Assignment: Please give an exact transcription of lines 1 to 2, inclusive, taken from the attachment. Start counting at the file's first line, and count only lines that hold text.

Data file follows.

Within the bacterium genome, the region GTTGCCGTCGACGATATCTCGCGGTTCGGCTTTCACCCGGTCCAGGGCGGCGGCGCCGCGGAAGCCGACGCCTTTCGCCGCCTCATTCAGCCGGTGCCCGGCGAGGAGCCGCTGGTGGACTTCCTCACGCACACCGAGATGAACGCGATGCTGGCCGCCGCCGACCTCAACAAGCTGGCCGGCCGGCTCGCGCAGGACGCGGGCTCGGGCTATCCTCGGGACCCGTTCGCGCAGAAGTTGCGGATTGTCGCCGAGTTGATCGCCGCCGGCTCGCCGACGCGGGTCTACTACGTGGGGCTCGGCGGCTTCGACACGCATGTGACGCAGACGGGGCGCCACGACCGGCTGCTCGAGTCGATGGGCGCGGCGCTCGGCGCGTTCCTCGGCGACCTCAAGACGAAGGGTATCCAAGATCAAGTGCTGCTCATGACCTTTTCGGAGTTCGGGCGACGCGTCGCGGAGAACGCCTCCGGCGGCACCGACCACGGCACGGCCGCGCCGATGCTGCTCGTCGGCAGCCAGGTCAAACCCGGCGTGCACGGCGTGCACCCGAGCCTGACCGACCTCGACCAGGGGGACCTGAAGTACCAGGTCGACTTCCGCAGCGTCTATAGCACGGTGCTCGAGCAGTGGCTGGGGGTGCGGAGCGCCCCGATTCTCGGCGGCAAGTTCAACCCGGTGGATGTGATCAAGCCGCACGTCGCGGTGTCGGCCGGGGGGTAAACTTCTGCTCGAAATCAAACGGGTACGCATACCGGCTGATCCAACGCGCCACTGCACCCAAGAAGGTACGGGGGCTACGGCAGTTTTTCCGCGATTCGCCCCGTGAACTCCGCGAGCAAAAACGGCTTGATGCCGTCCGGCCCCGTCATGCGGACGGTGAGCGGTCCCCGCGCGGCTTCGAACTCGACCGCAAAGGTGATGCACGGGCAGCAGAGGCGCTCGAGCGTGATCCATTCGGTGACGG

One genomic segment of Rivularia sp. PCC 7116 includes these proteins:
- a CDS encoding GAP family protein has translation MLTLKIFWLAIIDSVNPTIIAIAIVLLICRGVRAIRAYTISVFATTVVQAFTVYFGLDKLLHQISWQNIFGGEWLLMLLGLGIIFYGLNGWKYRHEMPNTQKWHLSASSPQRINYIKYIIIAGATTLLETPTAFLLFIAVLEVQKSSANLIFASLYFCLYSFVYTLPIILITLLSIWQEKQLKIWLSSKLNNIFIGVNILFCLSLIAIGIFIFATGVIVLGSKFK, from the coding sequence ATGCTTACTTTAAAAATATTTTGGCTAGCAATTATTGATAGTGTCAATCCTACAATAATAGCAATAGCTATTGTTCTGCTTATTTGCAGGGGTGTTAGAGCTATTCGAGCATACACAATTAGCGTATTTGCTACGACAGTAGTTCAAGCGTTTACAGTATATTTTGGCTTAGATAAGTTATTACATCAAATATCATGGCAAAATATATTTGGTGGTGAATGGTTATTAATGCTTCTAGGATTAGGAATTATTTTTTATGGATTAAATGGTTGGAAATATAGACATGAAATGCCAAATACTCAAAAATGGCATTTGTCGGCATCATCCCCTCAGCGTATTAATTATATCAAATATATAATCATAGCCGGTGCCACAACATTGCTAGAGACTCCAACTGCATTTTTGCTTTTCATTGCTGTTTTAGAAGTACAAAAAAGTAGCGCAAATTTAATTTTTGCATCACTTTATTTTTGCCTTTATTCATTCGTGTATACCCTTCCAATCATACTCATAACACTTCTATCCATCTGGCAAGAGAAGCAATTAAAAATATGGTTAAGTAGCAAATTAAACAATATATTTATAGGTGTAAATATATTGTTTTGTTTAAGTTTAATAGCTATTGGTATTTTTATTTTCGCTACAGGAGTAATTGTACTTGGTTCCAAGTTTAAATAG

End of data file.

Within the bacterium genome, the region GTTGCCGTCGACGATATCTCGCGGTTCGGCTTTCACCCGGTCCAGGGCGGCGGCGCCGCGGAAGCCGACGCCTTTCGCCGCCTCATTCAGCCGGTGCCCGGCGAGGAGCCGCTGGTGGACTTCCTCACGCACACCGAGATGAACGCGATGCTGGCCGCCGCCGACCTCAACAAGCTGGCCGGCCGGCTCGCGCAGGACGCGGGCTCGGGCTATCCTCGGGACCCGTTCGCGCAGAAGTTGCGGATTGTCGCCGAGTTGATCGCCGCCGGCTCGCCGACGCGGGTCTACTACGTGGGGCTCGGCGGCTTCGACACGCATGTGACGCAGACGGGGCGCCACGACCGGCTGCTCGAGTCGATGGGCGCGGCGCTCGGCGCGTTCCTCGGCGACCTCAAGACGAAGGGTATCCAAGATCAAGTGCTGCTCATGACCTTTTCGGAGTTCGGGCGACGCGTCGCGGAGAACGCCTCCGGCGGCACCGACCACGGCACGGCCGCGCCGATGCTGCTCGTCGGCAGCCAGGTCAAACCCGGCGTGCACGGCGTGCACCCGAGCCTGACCGACCTCGACCAGGGGGACCTGAAGTACCAGGTCGACTTCCGCAGCGTCTATAGCACGGTGCTCGAGCAGTGGCTGGGGGTGCGGAGCGCCCCGATTCTCGGCGGCAAGTTCAACCCGGTGGATGTGATCAAGCCGCACGTCGCGGTGTCGGCCGGGGGGTAAACTTCTGCTCGAAATCAAACGGGTACGCATACCGGCTGATCCAACGCGCCACTGCACCCAAGAAGGTACGGGGGCTACGGCAGTTTTTCCGCGATTCGCCCCGTGAACTCCGCGAGCAAAAACGGCTTGATGCCGTCCGGCCCCGTCATGCGGACGGTGAGCGGTCCCCGCGCGGCTTCGAACTCGACCGCAAAGGTGATGCACGGGCAGCAGAGGCGCTCGAGCGTGATCCATTCGGTGACGG

One genomic segment of Rivularia sp. PCC 7116 includes these proteins: